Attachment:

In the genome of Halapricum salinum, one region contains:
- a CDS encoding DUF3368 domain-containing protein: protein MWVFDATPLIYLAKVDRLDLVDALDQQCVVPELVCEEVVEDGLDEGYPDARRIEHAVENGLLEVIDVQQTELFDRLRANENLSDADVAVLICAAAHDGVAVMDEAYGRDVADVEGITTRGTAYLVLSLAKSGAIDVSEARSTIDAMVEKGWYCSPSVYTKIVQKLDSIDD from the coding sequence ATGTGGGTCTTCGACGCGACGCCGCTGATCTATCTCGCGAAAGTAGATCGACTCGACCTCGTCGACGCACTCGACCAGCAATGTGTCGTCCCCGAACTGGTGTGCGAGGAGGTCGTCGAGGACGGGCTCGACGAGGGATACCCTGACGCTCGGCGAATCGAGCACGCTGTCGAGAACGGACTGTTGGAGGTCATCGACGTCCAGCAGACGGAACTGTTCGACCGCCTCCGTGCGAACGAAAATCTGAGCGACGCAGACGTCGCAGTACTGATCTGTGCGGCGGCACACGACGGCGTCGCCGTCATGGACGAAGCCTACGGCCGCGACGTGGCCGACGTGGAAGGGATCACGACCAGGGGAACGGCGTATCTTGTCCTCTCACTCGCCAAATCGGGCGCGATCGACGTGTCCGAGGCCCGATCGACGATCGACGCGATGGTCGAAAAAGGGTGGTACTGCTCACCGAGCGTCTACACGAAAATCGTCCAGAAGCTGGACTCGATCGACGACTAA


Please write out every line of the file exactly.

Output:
In the genome of Halapricum salinum, one region contains:
- a CDS encoding DUF3368 domain-containing protein: protein MWVFDATPLIYLAKVDRLDLVDALDQQCVVPELVCEEVVEDGLDEGYPDARRIEHAVENGLLEVIDVQQTELFDRLRANENLSDADVAVLICAAAHDGVAVMDEAYGRDVADVEGITTRGTAYLVLSLAKSGAIDVSEARSTIDAMVEKGWYCSPSVYTKIVQKLDSIDD from the coding sequence ATGTGGGTCTTCGACGCGACGCCGCTGATCTATCTCGCGAAAGTAGATCGACTCGACCTCGTCGACGCACTCGACCAGCAATGTGTCGTCCCCGAACTGGTGTGCGAGGAGGTCGTCGAGGACGGGCTCGACGAGGGATACCCTGACGCTCGGCGAATCGAGCACGCTGTCGAGAACGGACTGTTGGAGGTCATCGACGTCCAGCAGACGGAACTGTTCGACCGCCTCCGTGCGAACGAAAATCTGAGCGACGCAGACGTCGCAGTACTGATCTGTGCGGCGGCACACGACGGCGTCGCCGTCATGGACGAAGCCTACGGCCGCGACGTGGCCGACGTGGAAGGGATCACGACCAGGGGAACGGCGTATCTTGTCCTCTCACTCGCCAAATCGGGCGCGATCGACGTGTCCGAGGCCCGATCGACGATCGACGCGATGGTCGAAAAAGGGTGGTACTGCTCACCGAGCGTCTACACGAAAATCGTCCAGAAGCTGGACTCGATCGACGACTAA